BOSTON — The bells of Old South Church in Boston rang at 2:49 p.m. to commemorate a citywide moment of silence in honor of Boston Marathon bombing survivors and victims
It was an emotional moment in a day filled with service projects and ceremonies to remember those impacted by the deadly bombings five years ago.
Boston began the anniversary of the attacks Sunday with Mayor Marty Walsh and Gov. Charlie Baker laying wreaths early in the morning at the spots along downtown Boylston Street where two bombs killed three spectators and maimed more than 260 others April 15, 2013.
Both addressed families and survivors at a private ceremony inside the Boston Public Library.
“On April 15, 2013, our city changed forever but over the last five years, we have reclaimed hope. We have reclaimed the finish line and Boston has emerged with a new strength, a resilience rooted in love,” Walsh said.
Jane and Henry Richard, siblings of the youngest victim, Martin Richard, and members of the family’s foundation, also spoke.
Henry Richard urged those listening to follow Martin’s message to “choose kindness and do more.” The family’s foundation was founded in 2014 to connect young people with opportunities for volunteerism and community engagement.
Victim Lu Lingzi’s uncle, Sherman Yee, was present at the ceremony and private gathering. He said, “The family has been overwhelmed by love and support from all over the world.'” He called Lingzi an “extraordinary girl” who represented the youth that come to the U.S. from China to study.
“While she didn’t realize her dreams, as her family we invest in the youths through our foundation to keep her memory going,” he said.
The bombs also killed 29-year-old Krystle Campbell of Arlington. Massachusetts Institute of Technology police Officer Sean Collier was killed in the line of duty during a confrontation with bomber Tamerlan Tzarneav.
Roxanne Simmonds was at commemorative ceremonies to honor her son, fallen Boston police Officer Dennis Simmonds. Simmonds suffered a head injury on April 19, 2013, during a shootout with Dzhokhar and Tamerlan Tsarnaev as law enforcement closed in on them.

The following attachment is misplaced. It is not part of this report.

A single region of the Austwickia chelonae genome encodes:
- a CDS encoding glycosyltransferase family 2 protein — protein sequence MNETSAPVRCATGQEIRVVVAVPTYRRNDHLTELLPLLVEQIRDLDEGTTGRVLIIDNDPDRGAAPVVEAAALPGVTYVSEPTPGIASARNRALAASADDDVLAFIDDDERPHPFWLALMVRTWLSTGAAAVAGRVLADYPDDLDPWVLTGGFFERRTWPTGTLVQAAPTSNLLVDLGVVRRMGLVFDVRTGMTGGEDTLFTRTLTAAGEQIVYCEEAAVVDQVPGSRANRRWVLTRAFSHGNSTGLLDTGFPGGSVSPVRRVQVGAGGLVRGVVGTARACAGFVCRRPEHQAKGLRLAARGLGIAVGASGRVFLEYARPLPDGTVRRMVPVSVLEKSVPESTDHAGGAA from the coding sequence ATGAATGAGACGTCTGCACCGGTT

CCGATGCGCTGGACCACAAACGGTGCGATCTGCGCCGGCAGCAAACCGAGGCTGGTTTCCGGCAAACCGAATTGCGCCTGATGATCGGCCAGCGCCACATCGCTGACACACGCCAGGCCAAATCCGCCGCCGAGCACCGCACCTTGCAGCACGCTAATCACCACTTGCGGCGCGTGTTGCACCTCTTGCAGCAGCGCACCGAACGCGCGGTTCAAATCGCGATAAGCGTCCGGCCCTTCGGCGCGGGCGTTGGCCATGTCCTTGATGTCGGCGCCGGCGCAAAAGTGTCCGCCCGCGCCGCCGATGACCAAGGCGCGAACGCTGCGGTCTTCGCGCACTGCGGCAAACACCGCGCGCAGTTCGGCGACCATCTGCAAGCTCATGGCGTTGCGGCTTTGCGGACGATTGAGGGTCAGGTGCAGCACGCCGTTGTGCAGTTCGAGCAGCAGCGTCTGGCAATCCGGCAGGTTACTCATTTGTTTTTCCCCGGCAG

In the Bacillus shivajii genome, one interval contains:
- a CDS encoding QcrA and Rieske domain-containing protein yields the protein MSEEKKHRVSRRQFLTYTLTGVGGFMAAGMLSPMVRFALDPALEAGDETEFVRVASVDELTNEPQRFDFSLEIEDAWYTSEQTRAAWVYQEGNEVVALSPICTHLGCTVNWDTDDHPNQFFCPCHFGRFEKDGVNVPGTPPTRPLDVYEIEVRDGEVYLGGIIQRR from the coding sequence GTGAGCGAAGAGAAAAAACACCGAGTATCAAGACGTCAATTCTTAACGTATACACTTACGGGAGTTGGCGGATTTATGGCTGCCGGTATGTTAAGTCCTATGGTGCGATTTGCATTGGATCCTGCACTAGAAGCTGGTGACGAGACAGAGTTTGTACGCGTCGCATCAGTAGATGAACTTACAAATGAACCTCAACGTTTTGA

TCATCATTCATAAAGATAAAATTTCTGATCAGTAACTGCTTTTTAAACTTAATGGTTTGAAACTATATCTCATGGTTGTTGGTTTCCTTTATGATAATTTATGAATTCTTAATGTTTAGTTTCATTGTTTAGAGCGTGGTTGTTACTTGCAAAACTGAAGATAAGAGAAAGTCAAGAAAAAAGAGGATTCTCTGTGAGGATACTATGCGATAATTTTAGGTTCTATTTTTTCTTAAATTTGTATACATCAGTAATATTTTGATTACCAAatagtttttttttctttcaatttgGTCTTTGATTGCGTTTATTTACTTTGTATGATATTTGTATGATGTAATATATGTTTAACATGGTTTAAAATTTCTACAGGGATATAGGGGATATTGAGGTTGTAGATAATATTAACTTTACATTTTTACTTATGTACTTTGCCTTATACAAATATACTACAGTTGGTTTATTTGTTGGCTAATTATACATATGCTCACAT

He suffered a fatal brain aneurysm a year later assessed to be the result of his injuries from the explosive device. Roxanne Simmonds said “DJ” was “brilliant and fearless — he just loved Boston.”
The youngest graduate of his class at Lasell College, Dennis Simmonds worked in Mattapan as an officer.
“It was important for him to be in a community with men and women who look like him,” his mother said. “Individuals of color working hard to make sure their communities were safe.” She praised Walsh, saying that it was obvious how significant the victims are to the mayor.
Arreen Andrew of Boston said she was in the crowd across the stand when the first bomb went off in 2013.
“It was sheer panic,” she recalled. “Just this sense of ‘No, this can’t happen to us.'”
Five years later, while the day is still a reminder of some painful memories, she said it has also become a day about the relationships that have since been formed and “reformed and re-created our entire community.”
For some, such an anniversary is about planting the seeds of change. Forty-three-year-old Heather Abbott of Newport, Rhode Island, hosted a fundraiser for her foundation that supports amputees. Abbott was outside Forum, a restaurant by the finish line, when the impact of the second bomb blew her through the entrance of the building. Former New England Patriots lineman Matt Chatham and his wife, Erin, were in the restaurant and carried Abbott to safety.
After three surgeries in four days, Abbott’s left leg was amputated below the knee. Her recovery was long, but in 2014, Abbott started her own foundation to help amputees with financial difficulties afford prosthetics and expensive co-payments.
“I want to make some changes in the world of health insurance and help them understand why people need these devices,” said Abbott.
Abbott says the foundation has given out 19 prosthetic devices out so far. “They can cost from $15,000 to as much as $100,000,” she said.